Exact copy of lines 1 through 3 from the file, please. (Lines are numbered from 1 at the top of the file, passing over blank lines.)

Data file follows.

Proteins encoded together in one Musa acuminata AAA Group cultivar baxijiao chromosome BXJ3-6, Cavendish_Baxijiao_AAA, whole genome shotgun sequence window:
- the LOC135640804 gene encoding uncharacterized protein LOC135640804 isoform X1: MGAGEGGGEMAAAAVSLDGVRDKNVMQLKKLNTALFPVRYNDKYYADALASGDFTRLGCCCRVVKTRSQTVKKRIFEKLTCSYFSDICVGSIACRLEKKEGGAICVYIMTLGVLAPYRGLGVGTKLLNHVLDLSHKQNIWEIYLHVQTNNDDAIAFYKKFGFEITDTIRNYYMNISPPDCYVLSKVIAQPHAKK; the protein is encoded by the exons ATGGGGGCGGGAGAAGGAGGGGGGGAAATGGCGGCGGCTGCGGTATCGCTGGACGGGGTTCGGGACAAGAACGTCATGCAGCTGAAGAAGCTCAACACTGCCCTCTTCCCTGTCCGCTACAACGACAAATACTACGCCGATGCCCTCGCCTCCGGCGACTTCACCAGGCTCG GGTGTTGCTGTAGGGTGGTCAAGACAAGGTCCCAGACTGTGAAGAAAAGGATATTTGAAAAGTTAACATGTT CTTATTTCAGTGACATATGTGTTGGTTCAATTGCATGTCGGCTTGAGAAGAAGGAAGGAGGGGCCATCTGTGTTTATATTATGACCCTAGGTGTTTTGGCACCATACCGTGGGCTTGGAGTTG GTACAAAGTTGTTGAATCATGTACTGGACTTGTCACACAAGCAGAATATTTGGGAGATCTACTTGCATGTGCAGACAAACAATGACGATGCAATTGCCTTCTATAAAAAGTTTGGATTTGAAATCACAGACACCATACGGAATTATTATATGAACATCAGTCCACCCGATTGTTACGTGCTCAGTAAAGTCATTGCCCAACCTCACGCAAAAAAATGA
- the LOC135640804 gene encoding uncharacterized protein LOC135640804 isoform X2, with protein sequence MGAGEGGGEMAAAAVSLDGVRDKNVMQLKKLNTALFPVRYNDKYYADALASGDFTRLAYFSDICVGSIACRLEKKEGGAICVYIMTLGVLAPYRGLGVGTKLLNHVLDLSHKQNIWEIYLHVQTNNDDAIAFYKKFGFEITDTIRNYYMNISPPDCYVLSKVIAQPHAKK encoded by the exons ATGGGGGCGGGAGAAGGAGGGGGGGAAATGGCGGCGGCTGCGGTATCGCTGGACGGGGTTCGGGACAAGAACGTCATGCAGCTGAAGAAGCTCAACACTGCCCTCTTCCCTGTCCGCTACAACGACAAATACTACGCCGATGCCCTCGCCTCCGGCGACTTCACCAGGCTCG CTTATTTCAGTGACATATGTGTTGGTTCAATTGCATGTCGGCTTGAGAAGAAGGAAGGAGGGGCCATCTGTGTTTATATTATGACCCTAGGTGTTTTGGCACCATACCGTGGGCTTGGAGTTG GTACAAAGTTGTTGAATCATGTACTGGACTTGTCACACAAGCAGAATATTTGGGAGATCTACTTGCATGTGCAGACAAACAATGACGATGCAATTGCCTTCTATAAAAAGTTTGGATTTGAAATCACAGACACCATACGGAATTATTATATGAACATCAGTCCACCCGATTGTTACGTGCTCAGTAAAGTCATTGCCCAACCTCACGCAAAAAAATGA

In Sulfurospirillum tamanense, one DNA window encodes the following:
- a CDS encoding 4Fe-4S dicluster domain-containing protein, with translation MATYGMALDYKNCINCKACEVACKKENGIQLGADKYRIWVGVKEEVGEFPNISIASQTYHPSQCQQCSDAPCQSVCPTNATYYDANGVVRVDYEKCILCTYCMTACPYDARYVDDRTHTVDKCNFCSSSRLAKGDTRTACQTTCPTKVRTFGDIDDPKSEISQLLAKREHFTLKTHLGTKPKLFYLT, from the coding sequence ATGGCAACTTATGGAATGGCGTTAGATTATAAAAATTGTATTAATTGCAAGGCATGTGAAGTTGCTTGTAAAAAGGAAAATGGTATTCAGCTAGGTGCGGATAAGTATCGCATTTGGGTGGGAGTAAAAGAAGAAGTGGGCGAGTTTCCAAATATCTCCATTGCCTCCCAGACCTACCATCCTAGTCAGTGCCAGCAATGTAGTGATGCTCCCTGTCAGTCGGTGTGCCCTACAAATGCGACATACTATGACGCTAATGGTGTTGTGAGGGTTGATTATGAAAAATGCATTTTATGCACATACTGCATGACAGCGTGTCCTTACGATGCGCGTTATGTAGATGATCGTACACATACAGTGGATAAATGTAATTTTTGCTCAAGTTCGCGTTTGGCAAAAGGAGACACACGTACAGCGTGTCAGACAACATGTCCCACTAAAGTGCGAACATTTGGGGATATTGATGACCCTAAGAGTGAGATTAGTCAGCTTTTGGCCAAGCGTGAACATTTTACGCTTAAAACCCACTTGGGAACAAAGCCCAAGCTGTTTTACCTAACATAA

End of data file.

Proteins encoded together in one Musa acuminata AAA Group cultivar baxijiao chromosome BXJ3-6, Cavendish_Baxijiao_AAA, whole genome shotgun sequence window:
- the LOC135640804 gene encoding uncharacterized protein LOC135640804 isoform X1: MGAGEGGGEMAAAAVSLDGVRDKNVMQLKKLNTALFPVRYNDKYYADALASGDFTRLGCCCRVVKTRSQTVKKRIFEKLTCSYFSDICVGSIACRLEKKEGGAICVYIMTLGVLAPYRGLGVGTKLLNHVLDLSHKQNIWEIYLHVQTNNDDAIAFYKKFGFEITDTIRNYYMNISPPDCYVLSKVIAQPHAKK; the protein is encoded by the exons ATGGGGGCGGGAGAAGGAGGGGGGGAAATGGCGGCGGCTGCGGTATCGCTGGACGGGGTTCGGGACAAGAACGTCATGCAGCTGAAGAAGCTCAACACTGCCCTCTTCCCTGTCCGCTACAACGACAAATACTACGCCGATGCCCTCGCCTCCGGCGACTTCACCAGGCTCG GGTGTTGCTGTAGGGTGGTCAAGACAAGGTCCCAGACTGTGAAGAAAAGGATATTTGAAAAGTTAACATGTT CTTATTTCAGTGACATATGTGTTGGTTCAATTGCATGTCGGCTTGAGAAGAAGGAAGGAGGGGCCATCTGTGTTTATATTATGACCCTAGGTGTTTTGGCACCATACCGTGGGCTTGGAGTTG GTACAAAGTTGTTGAATCATGTACTGGACTTGTCACACAAGCAGAATATTTGGGAGATCTACTTGCATGTGCAGACAAACAATGACGATGCAATTGCCTTCTATAAAAAGTTTGGATTTGAAATCACAGACACCATACGGAATTATTATATGAACATCAGTCCACCCGATTGTTACGTGCTCAGTAAAGTCATTGCCCAACCTCACGCAAAAAAATGA
- the LOC135640804 gene encoding uncharacterized protein LOC135640804 isoform X2, with protein sequence MGAGEGGGEMAAAAVSLDGVRDKNVMQLKKLNTALFPVRYNDKYYADALASGDFTRLAYFSDICVGSIACRLEKKEGGAICVYIMTLGVLAPYRGLGVGTKLLNHVLDLSHKQNIWEIYLHVQTNNDDAIAFYKKFGFEITDTIRNYYMNISPPDCYVLSKVIAQPHAKK encoded by the exons ATGGGGGCGGGAGAAGGAGGGGGGGAAATGGCGGCGGCTGCGGTATCGCTGGACGGGGTTCGGGACAAGAACGTCATGCAGCTGAAGAAGCTCAACACTGCCCTCTTCCCTGTCCGCTACAACGACAAATACTACGCCGATGCCCTCGCCTCCGGCGACTTCACCAGGCTCG CTTATTTCAGTGACATATGTGTTGGTTCAATTGCATGTCGGCTTGAGAAGAAGGAAGGAGGGGCCATCTGTGTTTATATTATGACCCTAGGTGTTTTGGCACCATACCGTGGGCTTGGAGTTG GTACAAAGTTGTTGAATCATGTACTGGACTTGTCACACAAGCAGAATATTTGGGAGATCTACTTGCATGTGCAGACAAACAATGACGATGCAATTGCCTTCTATAAAAAGTTTGGATTTGAAATCACAGACACCATACGGAATTATTATATGAACATCAGTCCACCCGATTGTTACGTGCTCAGTAAAGTCATTGCCCAACCTCACGCAAAAAAATGA